Stories of Returning Home after Brain Injury
The following are stories of real life survivors of brain injury. Clicking on the titles will take you to their actual story.
Chris and her mother talk about the 10-month transition from a nursing home to her family home after recovering from a coma. Concerns for Chris focus on difficulties such as managing stairs and friends whose names are hard to remember. Chris’s mom discusses the behavioral challenges related to weekend visits-having to set limits with a physically strong adult who refuses to return to the nursing home after the visit ends. From her mom’s perspective, the two key ingredients to making this transition successful were involving the entire family in the process, as well as having an understanding employer.
After Chris returned home from the nursing home, high school and Chris’s friends played the next important step in her recovery process from brain injury.
The real world, it’s, it was, it was kind of tough at first. I do have an aide that comes in. They were, they do allow me to have an aide that comes in once a day for two hours a day to just come around, do basic household chores that I can’t do by myself.And basically it’s was just kind of, just, you know, living in the real world again, being able to get out a little bit and see what the real world is like. Now that I have my own computer so I can be talking to people on the computer, my own phone. And I can also walk again. I walk down to the KwikTrip, that’s like two blocks from my house, so I walk every day to get the paper because I like to read the paper, so I walk down every day to get the paper and walk back.
Coming home from rehab after a severe brain injury is always a mixed bag. There is the joy of reunion, of return to normalcy, of release from an institution. Yet that is soon replaced by the complexity of a survivor transitioning from the intensive care provided by professionals to being guided by a family trying to cope. Fred’s Mom explains some of the frustrations of his return home; “I think opinions. He might think something that – one way, I might think it another whether it be a, a conversation or the way something should be done. We would clash is, is the biggest part. He might say something like well, I want to go do this today and I say well, no. I don’t want you to do that today. Well, then he may get angry or he might, you know, sometimes when he does something even small as what I’m going to make for a meal or if I’m going to do one thing but he wants this done first. And it would all get done but that would throw him off.”
Fred’s Mom tries to explain what would have helped her to know before bringing Fred home; “Well, I don’t know. I know that when he came home I didn’t get â€“ for some reason we kind of fell through the cracks and I didn’t get a lot of the professional support that I should have had. I think that that is, is something that parents of course aren’t going to think about. But facilities and places like that need to be very aware that that the parents need the support because it’s, it’s frustrating.You, you often wonder if you made the right choices in, in bringing them home. You have to worry about anger with your, you know, yourself. Not their anger but your own anger. You got to make sure that you always remember and I always try to remember that when he was doing things that would upset me, that a lot of times it was just because of the accident, it wasn’t necessarily him.”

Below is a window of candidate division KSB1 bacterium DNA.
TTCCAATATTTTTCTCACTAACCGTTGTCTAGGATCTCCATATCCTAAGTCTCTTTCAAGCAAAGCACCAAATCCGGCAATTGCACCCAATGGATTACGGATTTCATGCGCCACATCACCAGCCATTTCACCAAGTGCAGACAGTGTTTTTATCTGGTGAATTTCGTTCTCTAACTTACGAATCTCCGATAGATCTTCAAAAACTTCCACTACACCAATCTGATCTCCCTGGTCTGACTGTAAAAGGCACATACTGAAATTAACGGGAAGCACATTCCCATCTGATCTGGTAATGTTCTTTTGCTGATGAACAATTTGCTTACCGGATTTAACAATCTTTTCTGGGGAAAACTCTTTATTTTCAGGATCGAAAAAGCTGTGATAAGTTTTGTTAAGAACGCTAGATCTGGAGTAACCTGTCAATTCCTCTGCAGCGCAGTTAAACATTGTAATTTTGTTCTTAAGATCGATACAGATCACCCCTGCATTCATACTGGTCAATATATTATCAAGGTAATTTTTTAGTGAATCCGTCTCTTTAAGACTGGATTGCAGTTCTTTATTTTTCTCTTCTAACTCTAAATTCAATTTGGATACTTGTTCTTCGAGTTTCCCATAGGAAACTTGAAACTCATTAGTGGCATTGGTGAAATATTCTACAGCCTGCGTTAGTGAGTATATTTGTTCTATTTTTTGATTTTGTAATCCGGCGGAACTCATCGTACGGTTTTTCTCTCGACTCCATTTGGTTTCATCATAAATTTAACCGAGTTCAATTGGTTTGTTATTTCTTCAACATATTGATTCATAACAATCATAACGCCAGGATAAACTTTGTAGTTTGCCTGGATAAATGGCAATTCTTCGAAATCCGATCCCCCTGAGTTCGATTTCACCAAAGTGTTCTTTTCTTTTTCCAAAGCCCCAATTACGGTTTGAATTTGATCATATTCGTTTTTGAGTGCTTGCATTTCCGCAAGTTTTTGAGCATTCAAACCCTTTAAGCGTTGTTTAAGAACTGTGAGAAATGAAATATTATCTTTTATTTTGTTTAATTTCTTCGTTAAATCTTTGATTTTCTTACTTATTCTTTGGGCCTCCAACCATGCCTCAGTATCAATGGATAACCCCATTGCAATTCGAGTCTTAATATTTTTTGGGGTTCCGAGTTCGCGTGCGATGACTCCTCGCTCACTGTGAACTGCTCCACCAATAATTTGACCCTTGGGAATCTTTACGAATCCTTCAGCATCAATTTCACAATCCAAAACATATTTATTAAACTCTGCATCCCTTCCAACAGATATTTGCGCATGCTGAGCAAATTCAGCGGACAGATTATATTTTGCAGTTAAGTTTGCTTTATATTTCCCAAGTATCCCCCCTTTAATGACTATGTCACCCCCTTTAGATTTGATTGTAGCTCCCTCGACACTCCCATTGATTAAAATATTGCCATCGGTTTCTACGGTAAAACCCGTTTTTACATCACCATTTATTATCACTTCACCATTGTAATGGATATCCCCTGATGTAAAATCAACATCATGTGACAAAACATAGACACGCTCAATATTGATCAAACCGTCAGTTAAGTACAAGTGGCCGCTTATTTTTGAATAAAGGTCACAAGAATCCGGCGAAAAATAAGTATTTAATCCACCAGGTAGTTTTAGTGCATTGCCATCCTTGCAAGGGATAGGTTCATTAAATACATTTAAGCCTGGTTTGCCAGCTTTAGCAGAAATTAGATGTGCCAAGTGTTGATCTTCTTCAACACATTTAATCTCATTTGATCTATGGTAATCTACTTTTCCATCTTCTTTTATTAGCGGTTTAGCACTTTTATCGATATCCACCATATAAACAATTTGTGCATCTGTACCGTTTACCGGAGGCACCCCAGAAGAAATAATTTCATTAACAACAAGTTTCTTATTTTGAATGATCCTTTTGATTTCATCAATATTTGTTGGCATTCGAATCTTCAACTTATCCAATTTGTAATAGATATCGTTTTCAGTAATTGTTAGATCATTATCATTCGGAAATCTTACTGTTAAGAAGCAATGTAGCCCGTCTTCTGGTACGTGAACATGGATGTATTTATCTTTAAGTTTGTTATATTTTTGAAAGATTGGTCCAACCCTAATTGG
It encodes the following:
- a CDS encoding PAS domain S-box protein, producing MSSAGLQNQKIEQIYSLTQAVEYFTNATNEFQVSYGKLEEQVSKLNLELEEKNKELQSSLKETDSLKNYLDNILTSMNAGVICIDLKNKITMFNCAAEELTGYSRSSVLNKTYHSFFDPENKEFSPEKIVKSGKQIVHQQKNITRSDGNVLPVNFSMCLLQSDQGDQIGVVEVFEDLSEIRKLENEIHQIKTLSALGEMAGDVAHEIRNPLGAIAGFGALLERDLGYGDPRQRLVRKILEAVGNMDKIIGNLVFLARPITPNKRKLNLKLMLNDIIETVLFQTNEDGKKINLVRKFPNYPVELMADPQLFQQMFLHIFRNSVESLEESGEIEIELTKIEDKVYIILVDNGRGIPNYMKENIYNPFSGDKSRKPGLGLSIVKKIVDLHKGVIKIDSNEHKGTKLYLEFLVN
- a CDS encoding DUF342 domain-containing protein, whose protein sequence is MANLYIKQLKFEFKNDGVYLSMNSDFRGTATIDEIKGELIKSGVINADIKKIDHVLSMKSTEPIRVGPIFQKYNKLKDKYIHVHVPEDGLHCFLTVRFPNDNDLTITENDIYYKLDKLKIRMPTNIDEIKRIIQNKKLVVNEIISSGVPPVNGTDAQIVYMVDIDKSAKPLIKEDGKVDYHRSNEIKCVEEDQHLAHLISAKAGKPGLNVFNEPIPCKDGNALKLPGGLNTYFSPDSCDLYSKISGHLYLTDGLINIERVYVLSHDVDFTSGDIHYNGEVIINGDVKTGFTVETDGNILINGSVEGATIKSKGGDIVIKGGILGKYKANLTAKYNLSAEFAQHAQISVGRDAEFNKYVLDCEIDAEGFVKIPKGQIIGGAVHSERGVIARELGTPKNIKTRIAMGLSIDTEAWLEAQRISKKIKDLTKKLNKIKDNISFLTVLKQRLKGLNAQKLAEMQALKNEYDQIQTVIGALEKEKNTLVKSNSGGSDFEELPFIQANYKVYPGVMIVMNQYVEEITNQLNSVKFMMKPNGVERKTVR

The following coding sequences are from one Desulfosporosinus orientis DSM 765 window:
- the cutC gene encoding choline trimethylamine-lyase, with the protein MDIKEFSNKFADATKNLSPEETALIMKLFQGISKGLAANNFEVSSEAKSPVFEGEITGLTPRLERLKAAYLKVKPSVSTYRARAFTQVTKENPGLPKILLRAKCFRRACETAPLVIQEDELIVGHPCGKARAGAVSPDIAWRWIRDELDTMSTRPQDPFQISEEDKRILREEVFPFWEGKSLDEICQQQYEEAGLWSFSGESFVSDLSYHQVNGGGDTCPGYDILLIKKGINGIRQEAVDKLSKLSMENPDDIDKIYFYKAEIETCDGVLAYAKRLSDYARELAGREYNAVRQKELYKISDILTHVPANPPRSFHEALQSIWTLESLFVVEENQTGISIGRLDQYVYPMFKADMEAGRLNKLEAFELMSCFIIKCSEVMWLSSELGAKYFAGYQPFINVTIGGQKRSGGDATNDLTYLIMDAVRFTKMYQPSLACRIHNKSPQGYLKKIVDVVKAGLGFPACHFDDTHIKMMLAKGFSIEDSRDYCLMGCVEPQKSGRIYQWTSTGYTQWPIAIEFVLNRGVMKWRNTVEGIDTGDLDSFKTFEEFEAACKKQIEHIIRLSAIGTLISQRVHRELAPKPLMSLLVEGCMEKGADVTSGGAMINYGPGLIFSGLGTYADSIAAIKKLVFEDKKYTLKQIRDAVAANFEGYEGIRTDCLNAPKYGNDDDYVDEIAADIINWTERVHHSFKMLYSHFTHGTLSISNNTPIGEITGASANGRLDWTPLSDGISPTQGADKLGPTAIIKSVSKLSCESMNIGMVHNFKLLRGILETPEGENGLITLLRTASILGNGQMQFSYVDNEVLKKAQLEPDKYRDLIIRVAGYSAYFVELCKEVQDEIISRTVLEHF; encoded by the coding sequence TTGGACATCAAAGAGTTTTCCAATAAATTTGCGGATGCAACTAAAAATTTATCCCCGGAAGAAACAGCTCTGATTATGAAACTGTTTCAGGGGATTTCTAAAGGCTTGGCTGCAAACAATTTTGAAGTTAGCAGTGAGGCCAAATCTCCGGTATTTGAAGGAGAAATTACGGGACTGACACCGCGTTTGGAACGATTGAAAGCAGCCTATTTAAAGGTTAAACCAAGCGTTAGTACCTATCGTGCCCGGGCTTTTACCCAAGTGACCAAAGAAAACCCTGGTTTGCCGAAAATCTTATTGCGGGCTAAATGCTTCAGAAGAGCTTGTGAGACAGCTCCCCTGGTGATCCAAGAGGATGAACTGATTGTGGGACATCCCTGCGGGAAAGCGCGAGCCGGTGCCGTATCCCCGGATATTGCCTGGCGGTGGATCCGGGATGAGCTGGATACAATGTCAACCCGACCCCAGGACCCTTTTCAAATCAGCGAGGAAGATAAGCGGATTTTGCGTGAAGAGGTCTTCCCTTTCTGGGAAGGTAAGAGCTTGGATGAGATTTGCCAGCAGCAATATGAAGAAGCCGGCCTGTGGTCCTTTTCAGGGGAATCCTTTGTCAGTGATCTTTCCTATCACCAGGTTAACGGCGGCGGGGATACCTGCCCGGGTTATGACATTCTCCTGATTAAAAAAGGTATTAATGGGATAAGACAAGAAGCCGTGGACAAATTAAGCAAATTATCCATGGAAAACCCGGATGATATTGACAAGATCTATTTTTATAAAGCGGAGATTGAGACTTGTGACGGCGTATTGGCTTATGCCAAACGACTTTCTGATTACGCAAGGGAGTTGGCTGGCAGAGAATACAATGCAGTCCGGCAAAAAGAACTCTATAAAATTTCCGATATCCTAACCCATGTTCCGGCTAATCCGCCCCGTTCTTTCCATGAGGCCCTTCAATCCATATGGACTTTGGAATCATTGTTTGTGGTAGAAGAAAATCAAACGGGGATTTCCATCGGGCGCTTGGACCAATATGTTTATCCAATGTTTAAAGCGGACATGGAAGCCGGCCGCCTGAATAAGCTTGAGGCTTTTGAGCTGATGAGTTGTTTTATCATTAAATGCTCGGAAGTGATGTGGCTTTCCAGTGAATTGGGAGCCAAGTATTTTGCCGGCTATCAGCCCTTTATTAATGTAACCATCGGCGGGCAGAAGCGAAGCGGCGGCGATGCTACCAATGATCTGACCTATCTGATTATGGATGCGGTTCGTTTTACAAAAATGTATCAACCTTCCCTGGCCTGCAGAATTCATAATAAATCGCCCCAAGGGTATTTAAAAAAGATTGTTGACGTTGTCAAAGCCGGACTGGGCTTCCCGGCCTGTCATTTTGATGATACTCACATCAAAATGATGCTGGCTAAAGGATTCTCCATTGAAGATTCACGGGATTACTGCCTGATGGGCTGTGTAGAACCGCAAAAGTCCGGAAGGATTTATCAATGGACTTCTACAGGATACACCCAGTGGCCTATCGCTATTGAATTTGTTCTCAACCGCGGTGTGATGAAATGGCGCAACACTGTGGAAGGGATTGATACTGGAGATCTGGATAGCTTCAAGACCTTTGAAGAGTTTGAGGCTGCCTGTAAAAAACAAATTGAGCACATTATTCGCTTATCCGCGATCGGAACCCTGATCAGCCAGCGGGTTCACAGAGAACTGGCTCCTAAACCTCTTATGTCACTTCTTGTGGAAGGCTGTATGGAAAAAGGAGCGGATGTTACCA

While much was changed by the accident, her will to succeed, her native ability to learn and her determination to get things done, has pushed her to a faster and fuller recovery than might be expected. But despite her accelerated pace of recovery, the coming home part was hard.
Less than three weeks after her injury, Gina is back home. Her insurance company was not to blame for this shortened stay. It was Gina’s insistence.
Now, you’re at Vanderbilt. I know on your web page you refer to yourself as having graduated. Tell me about leaving Vanderbilt.: ” Well they put you first of all in and inpatient program which is about three weeks. It’s a three-week inpatient program, because insurance will only cover up to 21 days. And then you would leave that program to be on your own for a period of time to see how you would acclimate to being in a non-structured environment. So I came here to home with my mother.” Talk to me about coming home. What’s it like to return home as a, a woman in her mid 30s, with some disability living with her mother, but at least out of the hospital setting.: “Well it was hard at first because your parent, your family. I mean you’ve just undergone a very horrible traumatic incident which involved them. So they become a little bit more over protective. Well when you’re a very autonomous person which is an independent person, it like, it like stifles your motivation. And I was going, I was beginning to go into that, hormonal change that most women in their mid 30s go through, when they hit their early 40s. I was just starting it so my, my hormones I say were off kilter just a little bit.
He was discharged home from Mercy in January, about four months after his accident, but had serious trouble at home. He was then admitted as an inpatient at Lakeview in Hartford, Wisconsin. He was in Lakeview until October 15, 2001, more than 13 months after his brain injury.